Syed stated further that during the next visit he had with trial counsel, he "immediately asked her ... did [she] speak to [ ] McCla[in]?" Trial counsel responded that she had "looked into it and nothing came of it." Syed then testified that, "[w]hen I asked her, and her response was that, I asked her again, well, [trial counsel], did you go speak to her? You know, did they say that—I just began in my mind to try to understand what she meant, but she moved onto another subject."

Shortly after his conviction, Syed mentioned McClain to Rabia Chaudry, a family friend who was a law student at the time. Syed stated that he "wish[ed] there was some way that [he] could [have] prove[n] that [he] was somewhere else at this time." Syed explained to Chaudry that trial counsel "checked into it and obviously it didn't pan out." At that point, Chaudry requested Syed to send her the information about McClain, and Syed sent her copies of the two letters. Chaudry then contacted McClain by calling McClain's grandparents' phone number, listed on one of the letters. After contacting McClain, Chaudry told Syed that "McCla[in] informed her that she was never contacted."

Chaudry testified at the first hearing and confirmed that she had spoken with McClain about Syed's case. Chaudry stated that during their brief phone conversation, McClain "seemed very happy that somebody was reaching out to her. And she was very willing to meet." The day following the phone conversation, Chaudry met with McClain in the parking lot of the Woodlawn Public Library. Chaudry stated that from their conversation, she "learned [ ] that, [McClain] had seen [Syed] after school that day at the library, which was next door to the school. And she recalled the day very clearly. She recalled very specific things about the day and she had spent the time immediately after school with him for about 15, 20 minutes." Chaudry asked McClain if she would put her story down on paper, and McClain agreed. That same day, McClain signed an affidavit dated March 25, 2000, which was then notarized.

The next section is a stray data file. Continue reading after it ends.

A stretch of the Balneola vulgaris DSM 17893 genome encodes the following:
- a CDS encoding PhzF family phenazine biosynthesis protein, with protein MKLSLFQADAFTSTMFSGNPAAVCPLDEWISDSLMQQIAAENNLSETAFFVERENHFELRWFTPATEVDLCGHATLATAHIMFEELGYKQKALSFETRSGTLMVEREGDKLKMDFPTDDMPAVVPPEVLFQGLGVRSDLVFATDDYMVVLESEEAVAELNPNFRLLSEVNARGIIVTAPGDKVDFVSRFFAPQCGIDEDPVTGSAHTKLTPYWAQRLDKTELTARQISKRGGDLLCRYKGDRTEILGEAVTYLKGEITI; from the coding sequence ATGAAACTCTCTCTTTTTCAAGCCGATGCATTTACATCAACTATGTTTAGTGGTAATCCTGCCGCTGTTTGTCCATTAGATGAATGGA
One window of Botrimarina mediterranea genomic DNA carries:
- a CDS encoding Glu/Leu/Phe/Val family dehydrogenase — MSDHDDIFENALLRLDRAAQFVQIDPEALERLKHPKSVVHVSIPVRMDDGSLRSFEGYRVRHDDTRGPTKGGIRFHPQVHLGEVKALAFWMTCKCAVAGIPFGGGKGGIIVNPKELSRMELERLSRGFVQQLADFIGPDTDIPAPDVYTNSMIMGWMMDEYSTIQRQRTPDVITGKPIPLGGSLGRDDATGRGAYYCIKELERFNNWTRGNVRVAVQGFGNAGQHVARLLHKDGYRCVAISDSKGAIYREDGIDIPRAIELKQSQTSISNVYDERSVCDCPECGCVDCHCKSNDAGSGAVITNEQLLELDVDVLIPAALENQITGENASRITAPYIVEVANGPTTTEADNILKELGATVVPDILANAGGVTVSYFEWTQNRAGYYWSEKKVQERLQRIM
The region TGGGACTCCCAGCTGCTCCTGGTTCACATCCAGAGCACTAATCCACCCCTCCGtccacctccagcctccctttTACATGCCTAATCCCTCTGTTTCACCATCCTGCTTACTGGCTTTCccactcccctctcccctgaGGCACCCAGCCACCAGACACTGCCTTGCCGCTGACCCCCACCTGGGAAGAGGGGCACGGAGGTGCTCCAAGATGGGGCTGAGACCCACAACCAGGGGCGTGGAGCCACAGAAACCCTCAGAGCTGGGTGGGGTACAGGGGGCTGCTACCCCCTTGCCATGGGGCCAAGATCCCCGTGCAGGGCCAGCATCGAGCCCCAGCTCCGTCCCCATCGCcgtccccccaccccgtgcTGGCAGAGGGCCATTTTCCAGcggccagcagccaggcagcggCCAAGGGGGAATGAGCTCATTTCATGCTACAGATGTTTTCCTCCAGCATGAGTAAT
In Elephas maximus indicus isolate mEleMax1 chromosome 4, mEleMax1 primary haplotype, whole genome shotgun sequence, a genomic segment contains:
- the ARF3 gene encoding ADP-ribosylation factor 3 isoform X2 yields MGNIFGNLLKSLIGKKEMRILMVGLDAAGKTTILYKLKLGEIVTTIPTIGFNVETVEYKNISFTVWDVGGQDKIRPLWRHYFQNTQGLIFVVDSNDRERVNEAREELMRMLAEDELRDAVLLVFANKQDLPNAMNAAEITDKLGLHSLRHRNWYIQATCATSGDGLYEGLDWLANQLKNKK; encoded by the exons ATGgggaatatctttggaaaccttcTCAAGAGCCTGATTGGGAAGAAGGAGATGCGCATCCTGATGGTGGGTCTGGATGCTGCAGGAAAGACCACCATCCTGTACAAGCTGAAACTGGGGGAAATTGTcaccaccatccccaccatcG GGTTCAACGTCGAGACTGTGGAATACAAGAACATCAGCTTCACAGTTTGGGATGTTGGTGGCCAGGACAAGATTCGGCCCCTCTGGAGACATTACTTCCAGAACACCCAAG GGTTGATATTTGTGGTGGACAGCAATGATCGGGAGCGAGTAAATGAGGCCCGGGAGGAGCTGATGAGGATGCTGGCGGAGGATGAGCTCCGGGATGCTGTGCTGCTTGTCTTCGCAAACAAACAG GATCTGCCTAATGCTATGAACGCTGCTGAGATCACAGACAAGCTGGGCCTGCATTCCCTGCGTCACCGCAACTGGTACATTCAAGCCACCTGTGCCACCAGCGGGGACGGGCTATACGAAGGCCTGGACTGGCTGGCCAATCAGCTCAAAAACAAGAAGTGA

Chaudry gave Syed a copy of McClain's affidavit, and Syed called trial counsel from the jail. Syed testified:

I read through the affidavit and I reminded her about the letters. And I said, [trial counsel], did you speak to her? Did you talk to her? Did you contact her? And she said, no. And I was very upset at that point. Because I said, [trial counsel], it's the exact same time. And I asked her, did she ever try to go to the library to secure the video footage? And she said, no. So, I became very upset with her. And I asked her, was there anything we can do at this point? And she said, no. We need to focus on the appeal.

(Emphasis added).

Trial counsel did not testify at the first hearing, because she had passed away before the hearing took place. McClain also did not testify at the first hearing.On January 6, 2014, the post-conviction court issued its Memorandum Opinion I denying Syed post-conviction relief. The post-conviction court determined, among other things, that Syed's trial counsel was not deficient for failing to investigate McClain for two reasons. First, "the letters sent from [ ] McClain to [Syed] [did] not clearly show [ ] McClain's potential to provide a reliable alibi for [Syed]." The court explained that the letters did not state an exact time the encounter at the library took place and thus "trial counsel could have reasonably concluded that [ ] McClain was offering to lie in order to help [Syed] avoid conviction." Second, McClain's story conflicted with Syed's version of events and thus "pursuing [ ] McClain as a potential alibi witness would not have been helpful to [Syed's] defense and may have, in fact, harmed the defense's ultimate theory of the case." The post-conviction court concluded that trial counsel's failure to investigate McClain as an alibi witness was the result of sound and reasonable trial strategy, and thus was not deficient performance.

2. First Appeal

On January 27, 2014, Syed filed a timely application for leave to appeal to this Court, raising two issues, one of which was whether Syed's trial counsel rendered ineffective assistance of counsel by failing to interview or even contact the potential alibi witness, McClain. As previously indicated, on January 20, 2015, Syed supplemented his application for leave to appeal, requesting that this Court remand the case back to the post-conviction court for additional fact-finding on the alibi witness issue in light of McClain's January 13, 2015 affidavit. On February 6, 2015, this Court granted Syed's application for leave to appeal, reserving a decision on Syed's request to remand. After reviewing the briefs, Syed's supplement, and other pleadings, this Court by order dated May 18, 2015, stayed Syed's appeal and remanded to the post-conviction court for Syed to file a motion to reopen the post-conviction proceeding.3. Second Hearing

Pursuant to this Court's remand order, Syed filed a Motion to Reopen, and the post-conviction court granted the motion "to introduce the January 13, 2015 affidavit from McClain, the potential testimony of McClain, and relevant evidence concerning [Syed's] claims of ineffective counsel and alleged prosecutorial misconduct during the post-conviction proceedings[.]" The second hearing began on February 3, 2016, and lasted until February 9, 2016.